Power to the (little) people

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  Published on Tuesday, 10 October 2017

Power to the (little) people

Library Home  >  Approaches to Early Childhood Education
  Published on Tuesday, 10 October 2017

In what is thought to be a world first, a kindergarten in Germany is running a mini democracy and giving the children who attend a say in the day-to-day operation of the service via a representative voting system.

The Dolli-Einstein-Haus in Pinneberg, Northern Germany, which enrols children three years and older, gives children a democratic vote in certain aspects of the daily routine, including meal options, naptime, certain activities and who changes their nappies.

Decisions that affect everyone are determined via weekly voting conferences and may involve votes on menu options, new toys, and planning for special events. Children can also exercise their opinion on which vegetables they have with lunch, or which activity they want to participate in by placing an individual paper vote, or a coloured pebble into a ballot box.

The children also nominate a representative from their groups who can advocate on their behalf and the election process ensures votes are anonymous when necessary.

According to Daynurseries.co.uk the kindergarten aims to teach children about the democratic process and to assess the role of children in decision making and how much authority should be devolved to them.

The daily routine and many of the choices on offer are framed by a constitution, which is on display in the service and describes the children's rights. Decision-making happens within the parameters defined by this constitution. The children's seven fundamental rights are as follows:

  • I have the right to sleep
  • I decide when I sleep
  • I decide what and how much I eat
  • I decide what I play with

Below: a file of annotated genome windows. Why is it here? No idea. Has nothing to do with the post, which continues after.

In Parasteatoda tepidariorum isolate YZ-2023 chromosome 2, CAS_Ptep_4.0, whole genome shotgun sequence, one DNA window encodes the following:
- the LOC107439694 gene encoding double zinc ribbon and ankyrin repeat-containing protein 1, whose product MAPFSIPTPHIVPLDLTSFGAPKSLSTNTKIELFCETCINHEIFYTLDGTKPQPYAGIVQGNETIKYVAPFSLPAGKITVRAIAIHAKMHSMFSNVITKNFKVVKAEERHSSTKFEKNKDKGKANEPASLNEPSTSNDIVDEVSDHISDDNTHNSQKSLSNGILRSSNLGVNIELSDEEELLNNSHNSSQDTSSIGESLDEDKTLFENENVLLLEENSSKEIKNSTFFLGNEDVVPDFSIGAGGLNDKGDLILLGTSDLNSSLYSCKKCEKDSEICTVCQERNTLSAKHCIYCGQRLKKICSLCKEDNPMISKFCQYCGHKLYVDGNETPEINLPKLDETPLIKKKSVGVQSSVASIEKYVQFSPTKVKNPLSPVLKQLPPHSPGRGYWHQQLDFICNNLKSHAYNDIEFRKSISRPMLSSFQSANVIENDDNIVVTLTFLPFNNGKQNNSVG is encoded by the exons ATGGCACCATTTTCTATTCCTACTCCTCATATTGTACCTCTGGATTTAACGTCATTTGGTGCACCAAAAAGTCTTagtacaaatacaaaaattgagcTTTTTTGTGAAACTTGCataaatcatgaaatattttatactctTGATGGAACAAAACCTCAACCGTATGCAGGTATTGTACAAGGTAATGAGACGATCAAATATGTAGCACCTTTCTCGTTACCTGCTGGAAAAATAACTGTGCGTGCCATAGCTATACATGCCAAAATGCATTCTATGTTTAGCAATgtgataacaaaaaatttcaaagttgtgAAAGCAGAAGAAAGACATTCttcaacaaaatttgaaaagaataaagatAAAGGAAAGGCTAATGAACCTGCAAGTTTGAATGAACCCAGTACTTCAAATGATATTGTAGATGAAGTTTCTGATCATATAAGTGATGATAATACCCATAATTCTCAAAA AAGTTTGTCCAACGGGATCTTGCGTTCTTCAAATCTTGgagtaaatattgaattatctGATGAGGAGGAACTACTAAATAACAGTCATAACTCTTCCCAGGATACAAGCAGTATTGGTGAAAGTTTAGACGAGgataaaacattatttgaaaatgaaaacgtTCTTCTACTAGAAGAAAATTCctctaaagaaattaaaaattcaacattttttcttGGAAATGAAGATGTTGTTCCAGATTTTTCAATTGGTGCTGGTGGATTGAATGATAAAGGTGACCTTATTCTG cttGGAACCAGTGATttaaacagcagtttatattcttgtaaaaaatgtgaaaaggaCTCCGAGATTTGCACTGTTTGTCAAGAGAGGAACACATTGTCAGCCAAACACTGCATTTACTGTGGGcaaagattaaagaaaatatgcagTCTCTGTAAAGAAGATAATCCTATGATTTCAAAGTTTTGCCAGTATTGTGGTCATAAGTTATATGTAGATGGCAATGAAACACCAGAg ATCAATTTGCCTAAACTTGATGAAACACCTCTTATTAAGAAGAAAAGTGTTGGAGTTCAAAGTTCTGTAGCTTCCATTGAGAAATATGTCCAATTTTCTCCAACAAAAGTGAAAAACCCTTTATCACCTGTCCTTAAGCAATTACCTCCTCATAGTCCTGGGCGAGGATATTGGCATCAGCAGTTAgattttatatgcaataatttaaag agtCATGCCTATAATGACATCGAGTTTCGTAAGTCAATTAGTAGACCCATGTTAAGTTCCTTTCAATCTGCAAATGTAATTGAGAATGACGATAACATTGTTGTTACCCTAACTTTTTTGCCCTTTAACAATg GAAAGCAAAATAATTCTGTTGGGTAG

• I decide where I sit
  • I am allowed to voice my opinion at any time
  • I decide who I want to cuddle

However, there are some limits, for example children can choose who changes their nappy, but they can't choose to go without nappies for the day. Similarly, choices around meal options are limited to a set number of acceptable alternatives and children vote within the range on offer.

When it comes to sleeping the deputy manager of the service Heike Schluter told Daynurseries.co.uk that if children don't want to sleep they can play, with the view that children will nod off when they are sleepy, an approach that has been a 'learning process' for families.

"Most children say they children are getting more self-confident. But at night some parents are reporting children don't want to go to bed," said Ms Schluter. Despite this she says most families have embraced the democratic model.

Dolli-Einstein-Haus employees 31 staff and has 175 children registered and staff meet every week to talk about the democratic process and how the choices made by children are manifesting. With lots of freedom to choose in the service, staff ensure each child is learning and developing appropriately by offering many different play based learning activities. Two staff members are assigned 20 children to monitor and observe and are responsible for providing a written progress report to parents.

Ms Schuter says the service's innovative approach and openness to different styles of working ensures constant improvement in the education and care being given to children.

"The children are more self-confident, independent, outspoken and keener to share their views," she said.


Democratic nursery lets children vote on when to sleep and who changes their nappies in Daynurseries.co.uk


This child care article was last reviewed or updated on Thursday, 21 January 2021